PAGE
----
INDIANAPOLIS — If your family doesn’t polish off that 20-pound turkey, pot of sweet potatoes, and the half-dozen pies your guests brought, you can just pop the leftovers in the fridge and eat them all week, right? Not quite, says Douglas H. Webb, MD, Medical Director for Infection Control at Indiana University Health.
“Refrigeration only slows down the growth of bacteria that can cause gastrointestinal illness, it doesn’t stop it,” he explains. “The best way to keep down the bacterial load down is to freeze your leftovers; otherwise, keep them in the refrigerator for only a few days and then toss them.”
According the Centers for Disease Control, 1 in 6 Americans will suffer from food poisoning each year, which can be caused by undercooking, improper food handling and eating food that has spoiled. This can result in vomiting, diarrhea, stomach pain,and fever, and it’s particularly dangerous for babies, pregnant women, seniors and those with compromised immune systems, explains Webb.
Forget the sniff test — you can’t always tell if food has gone bad by its taste, color, or smell. Instead, follow these guidelines from the Partnership for Food Safety Education (fightbac.org), a non-profit supported by the CDC and FDA that aims to reduce cases of foodborne illness.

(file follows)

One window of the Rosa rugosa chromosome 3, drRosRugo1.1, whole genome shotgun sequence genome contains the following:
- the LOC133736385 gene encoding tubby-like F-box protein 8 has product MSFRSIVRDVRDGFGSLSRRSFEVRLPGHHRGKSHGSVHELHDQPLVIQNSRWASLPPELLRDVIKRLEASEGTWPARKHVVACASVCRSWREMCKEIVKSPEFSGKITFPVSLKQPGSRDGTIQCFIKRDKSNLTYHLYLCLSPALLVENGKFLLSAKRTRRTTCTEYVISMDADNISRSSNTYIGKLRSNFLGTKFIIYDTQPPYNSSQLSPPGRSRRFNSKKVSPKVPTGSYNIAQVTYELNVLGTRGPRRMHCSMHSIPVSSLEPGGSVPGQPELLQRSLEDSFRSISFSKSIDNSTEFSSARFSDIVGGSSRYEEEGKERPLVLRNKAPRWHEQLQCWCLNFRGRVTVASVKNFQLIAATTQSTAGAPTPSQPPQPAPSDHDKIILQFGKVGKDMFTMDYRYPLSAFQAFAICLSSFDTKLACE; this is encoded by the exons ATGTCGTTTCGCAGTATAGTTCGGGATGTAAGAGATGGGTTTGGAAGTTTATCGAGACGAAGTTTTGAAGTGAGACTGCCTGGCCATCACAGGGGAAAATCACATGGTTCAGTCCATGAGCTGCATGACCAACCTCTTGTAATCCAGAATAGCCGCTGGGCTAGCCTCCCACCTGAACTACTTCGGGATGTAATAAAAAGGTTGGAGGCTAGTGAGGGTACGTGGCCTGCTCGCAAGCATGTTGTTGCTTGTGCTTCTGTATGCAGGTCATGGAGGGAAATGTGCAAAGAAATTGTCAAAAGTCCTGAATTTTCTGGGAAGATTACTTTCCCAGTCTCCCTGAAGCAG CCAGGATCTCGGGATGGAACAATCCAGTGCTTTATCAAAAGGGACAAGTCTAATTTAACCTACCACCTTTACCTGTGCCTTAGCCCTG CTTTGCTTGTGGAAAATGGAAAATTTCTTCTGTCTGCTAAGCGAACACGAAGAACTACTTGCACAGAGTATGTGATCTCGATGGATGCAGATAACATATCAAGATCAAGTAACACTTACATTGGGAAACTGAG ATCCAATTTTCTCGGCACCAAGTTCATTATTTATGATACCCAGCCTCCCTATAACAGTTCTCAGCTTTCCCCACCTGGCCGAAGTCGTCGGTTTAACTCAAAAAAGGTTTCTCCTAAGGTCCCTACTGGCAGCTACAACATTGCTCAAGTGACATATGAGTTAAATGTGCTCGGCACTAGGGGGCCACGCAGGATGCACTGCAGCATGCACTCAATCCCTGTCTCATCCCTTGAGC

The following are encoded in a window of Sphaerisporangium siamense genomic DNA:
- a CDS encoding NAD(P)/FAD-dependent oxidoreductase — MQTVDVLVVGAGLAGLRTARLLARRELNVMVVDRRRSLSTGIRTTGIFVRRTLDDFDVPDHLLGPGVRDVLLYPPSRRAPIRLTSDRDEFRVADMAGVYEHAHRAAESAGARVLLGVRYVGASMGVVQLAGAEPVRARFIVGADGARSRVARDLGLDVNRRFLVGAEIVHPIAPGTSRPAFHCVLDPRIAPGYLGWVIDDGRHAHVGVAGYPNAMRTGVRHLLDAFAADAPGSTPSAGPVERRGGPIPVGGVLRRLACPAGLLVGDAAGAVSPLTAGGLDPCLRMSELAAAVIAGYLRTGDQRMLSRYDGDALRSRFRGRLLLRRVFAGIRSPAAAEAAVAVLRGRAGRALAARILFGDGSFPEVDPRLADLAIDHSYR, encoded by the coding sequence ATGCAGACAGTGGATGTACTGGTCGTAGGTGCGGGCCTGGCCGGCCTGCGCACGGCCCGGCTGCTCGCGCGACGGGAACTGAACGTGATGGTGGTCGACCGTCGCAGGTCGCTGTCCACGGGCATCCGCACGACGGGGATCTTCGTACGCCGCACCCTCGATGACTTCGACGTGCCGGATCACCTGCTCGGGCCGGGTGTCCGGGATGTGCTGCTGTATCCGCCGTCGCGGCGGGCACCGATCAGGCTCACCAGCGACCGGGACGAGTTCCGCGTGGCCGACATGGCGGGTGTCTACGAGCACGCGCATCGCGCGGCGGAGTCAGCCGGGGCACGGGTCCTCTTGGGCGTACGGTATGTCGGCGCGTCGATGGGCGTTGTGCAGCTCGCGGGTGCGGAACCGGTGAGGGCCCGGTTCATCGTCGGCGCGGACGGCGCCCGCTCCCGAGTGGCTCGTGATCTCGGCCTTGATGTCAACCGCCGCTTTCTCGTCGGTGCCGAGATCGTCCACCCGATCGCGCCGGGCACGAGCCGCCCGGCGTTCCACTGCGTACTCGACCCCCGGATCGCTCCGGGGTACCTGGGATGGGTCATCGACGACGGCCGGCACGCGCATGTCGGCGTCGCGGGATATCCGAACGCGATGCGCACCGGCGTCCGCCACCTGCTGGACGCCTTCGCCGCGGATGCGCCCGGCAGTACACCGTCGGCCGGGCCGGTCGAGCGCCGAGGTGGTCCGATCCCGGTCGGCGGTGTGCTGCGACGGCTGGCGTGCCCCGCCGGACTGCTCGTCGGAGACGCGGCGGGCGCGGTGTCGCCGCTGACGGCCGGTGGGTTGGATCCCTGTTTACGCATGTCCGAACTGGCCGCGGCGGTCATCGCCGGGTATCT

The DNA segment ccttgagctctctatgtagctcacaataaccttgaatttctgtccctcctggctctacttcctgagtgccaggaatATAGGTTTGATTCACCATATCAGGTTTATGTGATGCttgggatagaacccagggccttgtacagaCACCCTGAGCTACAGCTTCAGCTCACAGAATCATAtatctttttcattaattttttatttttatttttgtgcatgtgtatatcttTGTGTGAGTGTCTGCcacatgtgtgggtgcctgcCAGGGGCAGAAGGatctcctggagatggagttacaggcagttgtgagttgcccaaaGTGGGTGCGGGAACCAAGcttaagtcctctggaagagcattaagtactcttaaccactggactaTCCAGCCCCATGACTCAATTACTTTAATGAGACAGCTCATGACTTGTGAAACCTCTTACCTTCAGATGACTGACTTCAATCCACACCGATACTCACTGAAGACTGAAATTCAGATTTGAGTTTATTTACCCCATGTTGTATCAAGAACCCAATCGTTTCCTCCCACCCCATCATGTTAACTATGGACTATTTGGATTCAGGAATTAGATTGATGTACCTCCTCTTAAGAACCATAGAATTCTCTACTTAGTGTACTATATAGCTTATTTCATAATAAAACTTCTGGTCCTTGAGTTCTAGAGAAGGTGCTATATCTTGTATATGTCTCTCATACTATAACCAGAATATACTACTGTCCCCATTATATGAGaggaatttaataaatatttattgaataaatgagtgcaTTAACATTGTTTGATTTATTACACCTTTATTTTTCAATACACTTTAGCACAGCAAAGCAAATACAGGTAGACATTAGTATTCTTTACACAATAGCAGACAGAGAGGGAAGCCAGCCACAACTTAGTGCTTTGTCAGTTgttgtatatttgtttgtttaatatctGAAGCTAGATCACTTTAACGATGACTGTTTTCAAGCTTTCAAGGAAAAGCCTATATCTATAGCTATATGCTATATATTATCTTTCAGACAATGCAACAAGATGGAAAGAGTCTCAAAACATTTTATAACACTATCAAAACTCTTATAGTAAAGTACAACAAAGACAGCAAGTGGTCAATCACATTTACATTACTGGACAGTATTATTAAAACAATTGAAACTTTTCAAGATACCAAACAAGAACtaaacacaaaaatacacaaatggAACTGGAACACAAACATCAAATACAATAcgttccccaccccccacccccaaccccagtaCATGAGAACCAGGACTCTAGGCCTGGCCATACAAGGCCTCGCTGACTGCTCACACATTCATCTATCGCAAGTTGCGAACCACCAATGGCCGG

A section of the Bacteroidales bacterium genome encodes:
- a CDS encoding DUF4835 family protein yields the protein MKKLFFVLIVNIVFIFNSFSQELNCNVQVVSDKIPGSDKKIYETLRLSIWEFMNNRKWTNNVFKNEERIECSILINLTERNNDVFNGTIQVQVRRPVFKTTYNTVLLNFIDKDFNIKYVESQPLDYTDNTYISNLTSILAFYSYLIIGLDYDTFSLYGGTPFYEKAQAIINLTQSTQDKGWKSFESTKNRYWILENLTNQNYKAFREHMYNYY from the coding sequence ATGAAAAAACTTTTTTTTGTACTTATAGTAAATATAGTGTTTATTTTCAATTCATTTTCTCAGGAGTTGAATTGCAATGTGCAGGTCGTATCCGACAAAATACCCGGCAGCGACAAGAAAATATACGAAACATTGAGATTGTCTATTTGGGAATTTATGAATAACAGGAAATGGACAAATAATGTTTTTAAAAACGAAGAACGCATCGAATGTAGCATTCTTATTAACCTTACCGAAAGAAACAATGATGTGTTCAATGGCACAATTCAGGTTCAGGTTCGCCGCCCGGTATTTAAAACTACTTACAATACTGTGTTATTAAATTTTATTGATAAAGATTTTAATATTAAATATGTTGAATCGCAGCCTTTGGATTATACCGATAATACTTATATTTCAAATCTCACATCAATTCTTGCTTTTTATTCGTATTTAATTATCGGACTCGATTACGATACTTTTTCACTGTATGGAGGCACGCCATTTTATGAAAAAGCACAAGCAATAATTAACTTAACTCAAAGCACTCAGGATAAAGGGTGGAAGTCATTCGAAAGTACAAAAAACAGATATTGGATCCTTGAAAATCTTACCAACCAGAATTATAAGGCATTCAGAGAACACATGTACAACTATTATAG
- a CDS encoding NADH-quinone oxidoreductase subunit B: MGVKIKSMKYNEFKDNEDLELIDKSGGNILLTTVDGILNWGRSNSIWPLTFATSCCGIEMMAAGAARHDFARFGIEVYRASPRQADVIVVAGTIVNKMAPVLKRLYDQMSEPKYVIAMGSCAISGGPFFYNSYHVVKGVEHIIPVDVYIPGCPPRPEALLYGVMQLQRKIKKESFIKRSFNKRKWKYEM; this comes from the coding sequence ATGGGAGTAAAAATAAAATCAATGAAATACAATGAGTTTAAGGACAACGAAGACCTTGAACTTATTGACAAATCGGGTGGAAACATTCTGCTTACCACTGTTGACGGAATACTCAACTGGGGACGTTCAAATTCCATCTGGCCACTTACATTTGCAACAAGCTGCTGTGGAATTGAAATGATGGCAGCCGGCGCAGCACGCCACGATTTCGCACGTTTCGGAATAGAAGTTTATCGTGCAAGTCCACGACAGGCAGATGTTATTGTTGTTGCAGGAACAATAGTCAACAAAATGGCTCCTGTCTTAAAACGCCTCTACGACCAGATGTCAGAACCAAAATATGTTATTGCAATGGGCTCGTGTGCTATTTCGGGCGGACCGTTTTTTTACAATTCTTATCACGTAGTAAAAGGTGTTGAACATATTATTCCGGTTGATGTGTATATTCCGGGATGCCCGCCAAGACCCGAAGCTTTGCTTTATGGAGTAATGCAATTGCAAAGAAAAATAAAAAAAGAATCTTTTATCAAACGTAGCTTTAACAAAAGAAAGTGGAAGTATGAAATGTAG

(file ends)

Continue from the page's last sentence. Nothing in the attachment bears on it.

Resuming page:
Here are some tips for dealing with those leftovers:
- Seal and store quickly: If you place a loose piece of plastic wrap over that pie, harmful microbes will find a way to get in more quickly. Instead, use sealable, airtight containers, and refrigerate the food as soon as the meal is over, rather than letting it sit out while you catch the football game. Ideally, leftovers should go in the fridge within two hours of being cooked to prevent bacteria from gaining a foothold in you
- Make sure your refrigerator is set at the right temperature: the above recommendations are based on a standard of 40 degrees — if your fridge is even a few degrees warmer, bacteria will multiply much faster.
- Label, label, label: “I used to laugh at my mom for writing the date on everything she put in the fridge, but I realize now how important it is!” says Myatt, who points out that even if you have a rough idea of when you stashed that string-bean casserole in the back of the fridge, the rest of your family may not. “If your teenager is rooting around looking for a snack, he might pull out something well past its expiration,” she says. A sticker or piece of masking tape with the date on it may be just the thing to stop him before he swallows a mouthful of bacteria.
- Take care of yourself: If you do find yourself with stomach pains, nausea, or diarrhea within a few hours to one day after eating leftovers, be sure to stay hydrated by drinking plenty of fluids. If your symptoms don’t subside within 24 hours, you have persistent vomiting or bloody stools, or are at risk because of other health issues, see a doctor or go to an emergency room right away, suggests Dr. Webb.
Source: IU Health